Determinants of Residential Water Pricing in the Metro Atlanta Region

Water scarcity is one of the greatest growing social and economic concerns for many regions around the world. The State of Georgia has experienced these concerns first‐hand within the metro Atlanta region and the Chattahoochee River basin. The residential consumers of the water supplied by the local water systems have endured this water crisis with their own livelihoods depending on the supply of the water resource. The way the individual water systems have handled the growth and security problems differently by adopting different programs and systems has created different costs to each water system. Higher prices for the water resource result in a higher bill for the residential consumers. Understanding and analyzing the variation in the different variables chosen help to determine what factors lead to changes in pricing for the used water resource. The population, income and educational program variable were found to have the largest influence on the used regression equations. These variables agree with most economic theory and social expectations. The most significant finding was the great significance the educational program variable was found to represent, describing a situation where a more social aspect variable of the regression model was found to be the most influential.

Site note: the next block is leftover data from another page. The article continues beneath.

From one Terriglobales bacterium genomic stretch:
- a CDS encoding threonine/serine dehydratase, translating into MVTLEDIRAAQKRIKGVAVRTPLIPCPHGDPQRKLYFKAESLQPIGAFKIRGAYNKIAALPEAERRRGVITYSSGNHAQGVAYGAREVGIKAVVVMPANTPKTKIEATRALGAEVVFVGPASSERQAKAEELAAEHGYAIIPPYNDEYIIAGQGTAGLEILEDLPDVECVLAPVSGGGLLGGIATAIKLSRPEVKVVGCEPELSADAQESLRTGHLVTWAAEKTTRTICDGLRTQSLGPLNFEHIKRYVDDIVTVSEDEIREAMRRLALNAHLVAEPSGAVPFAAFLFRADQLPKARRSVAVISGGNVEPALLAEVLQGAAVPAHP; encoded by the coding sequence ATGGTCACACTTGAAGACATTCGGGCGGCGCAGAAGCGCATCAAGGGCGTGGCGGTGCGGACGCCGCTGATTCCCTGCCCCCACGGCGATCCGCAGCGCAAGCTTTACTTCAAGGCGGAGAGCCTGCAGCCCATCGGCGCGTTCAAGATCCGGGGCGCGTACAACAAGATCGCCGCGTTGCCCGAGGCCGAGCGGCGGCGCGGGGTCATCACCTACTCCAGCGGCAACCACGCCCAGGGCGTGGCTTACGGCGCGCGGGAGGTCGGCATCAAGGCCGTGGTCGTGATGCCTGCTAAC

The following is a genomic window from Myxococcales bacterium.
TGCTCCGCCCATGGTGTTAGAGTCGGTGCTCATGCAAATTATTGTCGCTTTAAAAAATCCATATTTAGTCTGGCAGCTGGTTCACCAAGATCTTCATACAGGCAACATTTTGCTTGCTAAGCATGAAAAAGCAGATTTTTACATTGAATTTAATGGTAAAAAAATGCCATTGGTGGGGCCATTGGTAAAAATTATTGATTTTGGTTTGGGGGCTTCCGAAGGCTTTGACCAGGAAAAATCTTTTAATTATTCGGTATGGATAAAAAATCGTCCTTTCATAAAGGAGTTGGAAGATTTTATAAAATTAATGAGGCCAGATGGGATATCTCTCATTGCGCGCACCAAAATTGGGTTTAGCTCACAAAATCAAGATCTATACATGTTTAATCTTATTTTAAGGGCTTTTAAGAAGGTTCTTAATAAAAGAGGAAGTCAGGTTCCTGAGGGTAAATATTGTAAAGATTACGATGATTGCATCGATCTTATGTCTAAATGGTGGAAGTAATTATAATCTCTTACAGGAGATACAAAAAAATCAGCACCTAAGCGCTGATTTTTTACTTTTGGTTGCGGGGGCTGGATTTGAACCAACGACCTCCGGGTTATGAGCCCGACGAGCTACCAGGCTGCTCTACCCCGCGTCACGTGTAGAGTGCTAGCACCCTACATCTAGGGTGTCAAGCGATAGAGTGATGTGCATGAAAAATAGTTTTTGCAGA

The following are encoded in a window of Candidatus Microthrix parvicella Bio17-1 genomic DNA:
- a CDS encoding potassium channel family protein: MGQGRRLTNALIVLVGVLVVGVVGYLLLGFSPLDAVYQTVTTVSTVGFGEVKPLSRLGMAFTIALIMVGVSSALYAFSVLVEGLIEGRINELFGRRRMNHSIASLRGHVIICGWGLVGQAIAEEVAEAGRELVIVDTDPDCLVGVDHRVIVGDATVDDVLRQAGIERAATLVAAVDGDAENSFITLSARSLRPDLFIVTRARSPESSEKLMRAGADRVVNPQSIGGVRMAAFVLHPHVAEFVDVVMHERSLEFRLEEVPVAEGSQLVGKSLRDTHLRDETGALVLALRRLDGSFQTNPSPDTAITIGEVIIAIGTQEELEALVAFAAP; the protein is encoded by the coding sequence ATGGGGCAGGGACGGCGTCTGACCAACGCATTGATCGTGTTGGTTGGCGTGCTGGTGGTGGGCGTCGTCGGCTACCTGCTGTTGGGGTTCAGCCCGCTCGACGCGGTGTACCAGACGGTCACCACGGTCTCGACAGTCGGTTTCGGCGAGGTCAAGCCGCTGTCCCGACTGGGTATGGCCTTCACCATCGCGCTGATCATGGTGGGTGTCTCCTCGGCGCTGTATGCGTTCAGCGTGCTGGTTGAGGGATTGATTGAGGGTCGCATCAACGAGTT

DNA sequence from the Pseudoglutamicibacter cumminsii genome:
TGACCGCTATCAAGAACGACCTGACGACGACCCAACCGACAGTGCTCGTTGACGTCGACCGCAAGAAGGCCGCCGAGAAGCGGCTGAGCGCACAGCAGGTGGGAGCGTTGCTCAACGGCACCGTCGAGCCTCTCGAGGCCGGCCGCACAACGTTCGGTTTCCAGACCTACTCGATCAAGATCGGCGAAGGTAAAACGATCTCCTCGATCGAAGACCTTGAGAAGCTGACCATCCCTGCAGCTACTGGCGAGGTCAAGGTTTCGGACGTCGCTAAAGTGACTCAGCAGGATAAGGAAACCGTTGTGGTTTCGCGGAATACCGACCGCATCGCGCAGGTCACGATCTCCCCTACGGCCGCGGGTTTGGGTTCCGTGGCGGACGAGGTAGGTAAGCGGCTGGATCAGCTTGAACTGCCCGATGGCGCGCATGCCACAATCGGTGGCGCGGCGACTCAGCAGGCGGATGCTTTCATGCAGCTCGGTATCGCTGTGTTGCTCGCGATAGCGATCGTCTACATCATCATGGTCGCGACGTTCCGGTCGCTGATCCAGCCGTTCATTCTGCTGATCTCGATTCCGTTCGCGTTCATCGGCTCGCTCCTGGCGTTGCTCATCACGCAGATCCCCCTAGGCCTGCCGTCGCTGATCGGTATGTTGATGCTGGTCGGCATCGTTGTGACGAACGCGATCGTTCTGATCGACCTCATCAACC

Issue Date:
2011
Publication Type:
Journal Article
PURL Identifier:
http://purl.umn.edu/187002
Published in:
SS-AAEA Journal of Agricultural Economics, 2011
Page range:
1-11
Total Pages:
11




 Record created 2017-04-01, last modified 2017-10-16

Fulltext:
Download fulltext
PDF

Rate this document:

Rate this document:
1
2
3
 
(Not yet reviewed)